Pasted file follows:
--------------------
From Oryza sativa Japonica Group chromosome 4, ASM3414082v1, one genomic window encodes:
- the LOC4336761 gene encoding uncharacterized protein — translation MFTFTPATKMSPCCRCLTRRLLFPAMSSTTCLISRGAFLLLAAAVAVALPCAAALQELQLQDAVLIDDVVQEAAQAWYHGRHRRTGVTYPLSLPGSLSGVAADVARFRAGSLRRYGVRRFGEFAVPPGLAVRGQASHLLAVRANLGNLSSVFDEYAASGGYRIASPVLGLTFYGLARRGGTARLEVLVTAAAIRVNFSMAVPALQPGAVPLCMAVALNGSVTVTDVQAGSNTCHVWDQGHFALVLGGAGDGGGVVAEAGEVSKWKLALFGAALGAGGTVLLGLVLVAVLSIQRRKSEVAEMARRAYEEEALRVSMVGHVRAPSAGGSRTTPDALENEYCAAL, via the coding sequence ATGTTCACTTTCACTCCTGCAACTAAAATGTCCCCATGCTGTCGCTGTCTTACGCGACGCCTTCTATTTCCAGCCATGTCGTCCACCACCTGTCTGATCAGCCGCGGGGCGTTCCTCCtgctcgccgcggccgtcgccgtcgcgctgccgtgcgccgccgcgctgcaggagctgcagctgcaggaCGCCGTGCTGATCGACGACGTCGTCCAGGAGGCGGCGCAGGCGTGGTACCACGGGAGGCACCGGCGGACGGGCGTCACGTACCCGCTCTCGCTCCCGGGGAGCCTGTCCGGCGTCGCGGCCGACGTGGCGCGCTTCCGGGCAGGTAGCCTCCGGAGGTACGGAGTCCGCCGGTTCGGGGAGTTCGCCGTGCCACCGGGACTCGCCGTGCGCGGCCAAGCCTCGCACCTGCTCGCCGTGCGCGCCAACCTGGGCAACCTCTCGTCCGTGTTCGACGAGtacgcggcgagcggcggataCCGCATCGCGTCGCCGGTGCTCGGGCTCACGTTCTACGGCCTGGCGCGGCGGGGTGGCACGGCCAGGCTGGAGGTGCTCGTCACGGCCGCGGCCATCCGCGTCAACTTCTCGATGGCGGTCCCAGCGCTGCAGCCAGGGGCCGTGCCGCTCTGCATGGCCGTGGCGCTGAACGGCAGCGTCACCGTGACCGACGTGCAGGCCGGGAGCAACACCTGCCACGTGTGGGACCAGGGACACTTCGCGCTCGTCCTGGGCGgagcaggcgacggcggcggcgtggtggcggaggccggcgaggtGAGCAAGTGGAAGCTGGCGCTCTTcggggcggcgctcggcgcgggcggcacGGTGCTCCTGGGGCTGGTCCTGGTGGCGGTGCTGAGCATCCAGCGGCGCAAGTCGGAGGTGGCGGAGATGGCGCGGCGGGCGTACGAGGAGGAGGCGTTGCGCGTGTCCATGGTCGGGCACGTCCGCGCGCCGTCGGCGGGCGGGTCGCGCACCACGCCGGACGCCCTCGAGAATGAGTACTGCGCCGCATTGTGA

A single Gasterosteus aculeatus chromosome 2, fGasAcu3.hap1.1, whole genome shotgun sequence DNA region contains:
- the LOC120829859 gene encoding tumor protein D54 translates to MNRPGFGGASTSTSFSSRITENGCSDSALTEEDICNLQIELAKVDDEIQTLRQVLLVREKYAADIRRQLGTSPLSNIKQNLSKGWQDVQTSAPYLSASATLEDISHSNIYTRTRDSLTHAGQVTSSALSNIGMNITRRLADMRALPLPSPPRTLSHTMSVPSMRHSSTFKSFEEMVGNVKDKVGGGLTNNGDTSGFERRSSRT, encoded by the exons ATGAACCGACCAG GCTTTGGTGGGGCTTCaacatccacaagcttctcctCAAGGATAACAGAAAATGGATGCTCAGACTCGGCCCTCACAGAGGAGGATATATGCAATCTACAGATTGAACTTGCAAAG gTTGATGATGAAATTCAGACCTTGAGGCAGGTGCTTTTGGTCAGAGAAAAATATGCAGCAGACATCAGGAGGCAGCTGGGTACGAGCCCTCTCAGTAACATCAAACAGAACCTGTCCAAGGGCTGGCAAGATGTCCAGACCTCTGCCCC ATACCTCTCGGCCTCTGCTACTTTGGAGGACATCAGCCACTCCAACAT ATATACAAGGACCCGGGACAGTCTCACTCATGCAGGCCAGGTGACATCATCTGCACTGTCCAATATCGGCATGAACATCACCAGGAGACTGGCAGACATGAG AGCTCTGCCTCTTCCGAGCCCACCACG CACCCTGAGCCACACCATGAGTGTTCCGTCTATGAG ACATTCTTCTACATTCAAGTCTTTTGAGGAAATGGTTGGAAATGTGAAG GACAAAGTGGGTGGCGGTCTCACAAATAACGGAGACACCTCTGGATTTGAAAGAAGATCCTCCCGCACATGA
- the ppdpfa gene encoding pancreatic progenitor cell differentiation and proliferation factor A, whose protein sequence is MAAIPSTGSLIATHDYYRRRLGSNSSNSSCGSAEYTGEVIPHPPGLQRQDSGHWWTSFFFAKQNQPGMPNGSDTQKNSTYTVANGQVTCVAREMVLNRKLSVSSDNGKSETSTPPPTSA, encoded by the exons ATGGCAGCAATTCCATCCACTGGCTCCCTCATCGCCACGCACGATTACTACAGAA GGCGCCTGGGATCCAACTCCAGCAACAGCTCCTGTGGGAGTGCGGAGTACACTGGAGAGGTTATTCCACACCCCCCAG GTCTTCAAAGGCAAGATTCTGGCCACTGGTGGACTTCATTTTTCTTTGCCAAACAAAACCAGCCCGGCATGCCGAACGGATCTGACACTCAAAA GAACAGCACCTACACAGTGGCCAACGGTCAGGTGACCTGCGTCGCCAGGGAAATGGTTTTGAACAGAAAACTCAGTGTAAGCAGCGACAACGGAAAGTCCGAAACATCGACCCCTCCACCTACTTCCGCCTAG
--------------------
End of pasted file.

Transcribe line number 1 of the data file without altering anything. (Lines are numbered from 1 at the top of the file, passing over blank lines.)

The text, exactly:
From Oryza sativa Japonica Group chromosome 4, ASM3414082v1, one genomic window encodes: